All that Matters – Carey Shook

An excerpt from “All That Matters”

by Carey Shook

 

It’s after midnight when my phone starts ringing right next to my head. Nobody ever calls me after midnight, so immediately I think of the worst case scenario; someone died. But then I see that it’s just Max and my body relaxes a bit. That’s when an alarm goes off in my head.

“It’s almost midnight,” I say when I answer the phone. “Are you okay?”

I try to get out of bed as fast as I can. I immediately hear yelling in the background; no doubt her father. God, I hate that man. Anytime Max mentions him I get this creepy feeling that reminds me of my own father. I whip the blankets off my body and search my floor for a shirt. When I can’t find one within hand’s reach, I give up.

“I need you to come and get me, Cooper,” Max whispers.

Her voice is so faint that I can barely hear her.

Something bad has happened and I know it. In the background I can hear her father pounding on the door. He’s not knocking. He’s not asking to come in. It sounds like he’s going to beat that door straight down.  He’s screaming her name. Mary-Alexandra. Nobody ever calls her by her full name, not even her mother or teachers or me. If someone’s calling her by her first name, something’s horribly wrong.

“Is that your dad yelling at you?” I ask as I try not to slam my door open.

I suppose I need to be somewhat considerate of my family since it’s so late. Or early. Whatever.

“What’s going on, Max? Tell me what’s going on,” I say as calmly as I can.

When I get to the bottom of the stairs, I slip my shoes on, not even bothering to put them on all the way. I’m out the door within a millisecond. I can’t let her be there anymore. I have to save her.

“I’ll tell you at your house. I need to stay with you guys. I can’t live here anymore.”

“Max, no, tell me what’s going on!” I reply, my voice raised.

I’m not angry; I’m just so fucking worried about her. I had this feeling that something was going on with her father, but I figured she would’ve told me if there was. She even promised me in December that if something was going on that she’d tell me. I start the car before even putting my seatbelt on. We only live four blocks away, anyways.

And then she hangs up on me.

“Fuck.”

I slam the heel of my hand into the steering wheel. I keep my phone in my left hand, which is shaking like nobody’s business. I can’t decide if I should call the cops. I could also call that social worker from the hospital, back when she broke her nose. Shit. I’m so stupid. I’m so fucking stupid. The social worker thing was all the way in November. It’s mid-February now. I’ve been clueless since fucking November.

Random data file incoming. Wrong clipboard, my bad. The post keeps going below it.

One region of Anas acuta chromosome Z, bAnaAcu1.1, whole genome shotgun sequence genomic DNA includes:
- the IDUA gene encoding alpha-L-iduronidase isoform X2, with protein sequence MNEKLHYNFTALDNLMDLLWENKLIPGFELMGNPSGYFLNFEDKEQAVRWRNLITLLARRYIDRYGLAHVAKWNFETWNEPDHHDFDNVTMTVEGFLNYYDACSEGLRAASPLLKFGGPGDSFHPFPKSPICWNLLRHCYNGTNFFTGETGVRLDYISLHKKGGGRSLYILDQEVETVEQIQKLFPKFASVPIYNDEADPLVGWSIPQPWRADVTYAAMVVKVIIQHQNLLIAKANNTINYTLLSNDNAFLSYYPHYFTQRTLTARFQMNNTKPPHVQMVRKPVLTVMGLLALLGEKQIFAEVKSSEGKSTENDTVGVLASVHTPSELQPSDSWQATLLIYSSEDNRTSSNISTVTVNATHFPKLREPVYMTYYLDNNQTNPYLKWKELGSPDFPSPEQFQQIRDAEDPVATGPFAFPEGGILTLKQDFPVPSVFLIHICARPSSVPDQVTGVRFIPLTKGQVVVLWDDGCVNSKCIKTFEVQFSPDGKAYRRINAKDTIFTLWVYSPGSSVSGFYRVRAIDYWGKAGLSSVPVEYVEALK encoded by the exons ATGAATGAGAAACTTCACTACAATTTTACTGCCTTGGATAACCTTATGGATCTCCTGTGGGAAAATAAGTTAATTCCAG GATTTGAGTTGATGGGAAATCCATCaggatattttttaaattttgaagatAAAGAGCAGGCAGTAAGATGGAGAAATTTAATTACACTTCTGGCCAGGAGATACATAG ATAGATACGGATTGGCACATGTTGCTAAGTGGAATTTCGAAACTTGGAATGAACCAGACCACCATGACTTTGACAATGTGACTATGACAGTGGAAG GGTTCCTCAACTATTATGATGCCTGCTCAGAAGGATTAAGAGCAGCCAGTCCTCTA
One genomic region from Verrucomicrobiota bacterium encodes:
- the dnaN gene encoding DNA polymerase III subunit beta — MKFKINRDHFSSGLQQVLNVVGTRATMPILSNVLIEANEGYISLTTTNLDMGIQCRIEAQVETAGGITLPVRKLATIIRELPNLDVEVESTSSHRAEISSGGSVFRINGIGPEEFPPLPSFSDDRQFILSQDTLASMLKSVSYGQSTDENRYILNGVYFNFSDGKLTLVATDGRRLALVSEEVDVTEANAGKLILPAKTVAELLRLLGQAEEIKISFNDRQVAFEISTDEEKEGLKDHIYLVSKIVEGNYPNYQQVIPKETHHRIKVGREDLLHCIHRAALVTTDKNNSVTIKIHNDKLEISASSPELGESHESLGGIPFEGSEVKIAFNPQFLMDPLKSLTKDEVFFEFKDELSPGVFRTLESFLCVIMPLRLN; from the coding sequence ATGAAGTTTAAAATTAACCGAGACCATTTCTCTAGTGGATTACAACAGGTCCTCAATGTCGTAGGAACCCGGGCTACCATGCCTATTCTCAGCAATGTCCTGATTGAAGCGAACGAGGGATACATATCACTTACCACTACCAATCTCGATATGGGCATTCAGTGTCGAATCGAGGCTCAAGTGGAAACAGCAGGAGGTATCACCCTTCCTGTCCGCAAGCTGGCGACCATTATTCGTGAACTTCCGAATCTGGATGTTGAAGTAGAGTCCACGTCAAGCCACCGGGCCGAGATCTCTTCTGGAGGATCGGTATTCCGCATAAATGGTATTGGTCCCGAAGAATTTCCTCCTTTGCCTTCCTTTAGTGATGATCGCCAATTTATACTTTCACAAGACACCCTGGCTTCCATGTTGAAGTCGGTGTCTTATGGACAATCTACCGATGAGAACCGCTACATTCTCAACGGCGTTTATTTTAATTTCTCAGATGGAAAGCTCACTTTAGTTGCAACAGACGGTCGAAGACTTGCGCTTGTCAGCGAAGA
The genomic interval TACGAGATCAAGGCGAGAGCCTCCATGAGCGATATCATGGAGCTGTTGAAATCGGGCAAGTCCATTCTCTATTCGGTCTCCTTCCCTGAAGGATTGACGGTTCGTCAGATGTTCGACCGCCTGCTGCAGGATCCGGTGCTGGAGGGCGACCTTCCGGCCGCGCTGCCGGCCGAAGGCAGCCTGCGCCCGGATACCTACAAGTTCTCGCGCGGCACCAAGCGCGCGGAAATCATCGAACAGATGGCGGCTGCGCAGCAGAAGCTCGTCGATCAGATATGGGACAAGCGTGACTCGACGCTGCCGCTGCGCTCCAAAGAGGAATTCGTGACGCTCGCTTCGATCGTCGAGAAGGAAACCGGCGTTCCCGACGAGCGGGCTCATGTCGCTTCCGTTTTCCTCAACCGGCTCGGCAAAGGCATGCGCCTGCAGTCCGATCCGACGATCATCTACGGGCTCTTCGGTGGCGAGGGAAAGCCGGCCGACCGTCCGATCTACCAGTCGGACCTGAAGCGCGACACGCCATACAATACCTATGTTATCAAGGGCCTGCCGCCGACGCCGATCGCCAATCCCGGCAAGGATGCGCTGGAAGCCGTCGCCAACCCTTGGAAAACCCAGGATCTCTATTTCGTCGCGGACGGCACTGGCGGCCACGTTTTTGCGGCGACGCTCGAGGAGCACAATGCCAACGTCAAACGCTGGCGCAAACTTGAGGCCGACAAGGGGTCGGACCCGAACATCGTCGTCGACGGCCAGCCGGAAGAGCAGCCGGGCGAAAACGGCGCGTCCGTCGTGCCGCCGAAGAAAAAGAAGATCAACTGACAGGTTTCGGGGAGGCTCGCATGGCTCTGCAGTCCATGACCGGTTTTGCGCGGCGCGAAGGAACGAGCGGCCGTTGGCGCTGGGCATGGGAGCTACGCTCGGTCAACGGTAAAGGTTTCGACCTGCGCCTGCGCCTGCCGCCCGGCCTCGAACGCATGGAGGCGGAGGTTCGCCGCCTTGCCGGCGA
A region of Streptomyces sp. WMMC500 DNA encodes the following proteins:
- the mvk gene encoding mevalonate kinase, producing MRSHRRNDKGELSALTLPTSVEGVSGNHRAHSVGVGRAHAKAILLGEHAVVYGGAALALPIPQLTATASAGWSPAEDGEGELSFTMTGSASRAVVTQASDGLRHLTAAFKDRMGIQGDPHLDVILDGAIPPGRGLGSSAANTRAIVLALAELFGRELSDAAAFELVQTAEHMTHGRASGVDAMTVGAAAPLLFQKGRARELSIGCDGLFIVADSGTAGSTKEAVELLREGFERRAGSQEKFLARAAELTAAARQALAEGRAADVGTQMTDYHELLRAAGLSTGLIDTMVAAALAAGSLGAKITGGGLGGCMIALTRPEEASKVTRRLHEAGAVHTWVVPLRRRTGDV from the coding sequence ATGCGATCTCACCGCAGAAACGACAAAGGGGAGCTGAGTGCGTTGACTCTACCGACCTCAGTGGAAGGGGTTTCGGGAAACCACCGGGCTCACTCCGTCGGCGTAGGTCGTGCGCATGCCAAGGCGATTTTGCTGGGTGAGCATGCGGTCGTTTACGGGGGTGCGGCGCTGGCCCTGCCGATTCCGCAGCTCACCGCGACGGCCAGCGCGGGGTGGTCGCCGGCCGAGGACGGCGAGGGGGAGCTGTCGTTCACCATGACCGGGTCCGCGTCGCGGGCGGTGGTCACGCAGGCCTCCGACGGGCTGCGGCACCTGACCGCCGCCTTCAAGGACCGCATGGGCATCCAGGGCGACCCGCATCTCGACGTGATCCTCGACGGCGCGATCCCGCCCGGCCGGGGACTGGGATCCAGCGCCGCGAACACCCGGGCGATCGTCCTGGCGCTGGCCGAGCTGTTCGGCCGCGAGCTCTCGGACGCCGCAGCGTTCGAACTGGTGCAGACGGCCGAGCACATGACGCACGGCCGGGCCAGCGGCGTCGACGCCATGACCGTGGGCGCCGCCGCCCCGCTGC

“Holy shit,” I mutter as I pull onto her road.

The speed limit’s twenty, but since it’s almost one in the morning, nobody’s on the road, and anyways, this is an emergency, so why would I not go thirty-five?

As I turn on her road, I can see Max coming out of her house. She barely has enough energy to close the door all the way. That’s when she falls down. She tries to grab the side of her father’s car, but I can tell she’s not going to make it before she hits the ground.

How the hell am I going to keep a brave face in front of her? Tears are burning my eyes, but I swallow them back. Somehow I manage to put the car in park before I open the door and run to her side. I yell her name over and over again as I reach for her wrist so I can try to pull her up to me. I have to make sure she’s away from here as soon as possible. I have to make sure she’s safe. I just got her, for Christ’s sake. I can’t lose her. Especially not like this.

Max winces as I grab her wrist. She pulls it back towards her body, but at least her eyes are open now. She’s running her eyes over my bare chest. I want to tell her that I didn’t have time to grab a shirt from my dresser when she called, but I figure that it doesn’t really matter.

“Max,” I say quietly.

I gently take her arm back and begin to push her semi-baggy sleeve up. All along her once flawless skin are bruises; small bruises, healing bruises, new bruises. It makes me want to throw up. Not because it looks disgusting, but because her own father did this to her. That’s the disgusting part. I don’t think you can go half an inch without touching a bruise.

And that’s only one arm.

I look at the door behind her, half expecting her mother, at least, to come out and get her. Then I look back at her, praying to whatever God is listening that she can’t see how upset I am.

“Mary-Alex,” I whisper, pulling her into my arms. “What just happened? What was so bad about this time?”

She shakes her head, and after a few minutes she replies, “Just bring me to your house. Please, Cooper.”

When I start to stand, I have to let go of her slightly.

“But don’t let me go,” she cries. Actually cries. Tears are starting to run down her cheekbones, but only a few. I’ve never seen her cry before.

I bring her back into my arms once I’m standing. I gently pull her up and lead her to the passenger seat of my car. At least it’s warm in there. Well, warmer than outside. I know how easily Max get’s cold, since she’s from Florida and all, so I made sure to turn the heat on. Once she’s sitting down I tell her, “I’m never going to let you go.” Then I take her bags and throw them in the back. When I finally sit in my seat and close the door, I see she’s buckled up already. I still don’t bother to put my seatbelt on. Instead I take her left hand and hold it tightly; like I said, I’m never letting her go. Especially not now.

When we get back to my house and park the car, we silently make our way to my room. There’s no use in bringing her to the bonus room since nobody else knows she’s here. If Mom finds out I can tell her that Max used the extra key to get in. Then I realize that, if she really is going to stay here for a while, I’ll have to tell Mom what’s going on. And that won’t be an easy thing to do.

“I don’t want to go to school tomorrow,” Max says once she sits down on my bed.

She props her ankle up on a few pillows. I want to ask what happened, but we can talk about that later.

“Mary-Alex,” I say from the window, where I’m trying to decide what to say to her.

“Can you not call me that, please,” she mumbles.

“Max.” I sigh as I make my way to her. I sit my hands on her knees. “What your dad has been doing to you isn’t right.”

She looks up to me.

“You think I don’t know that, Cooper?”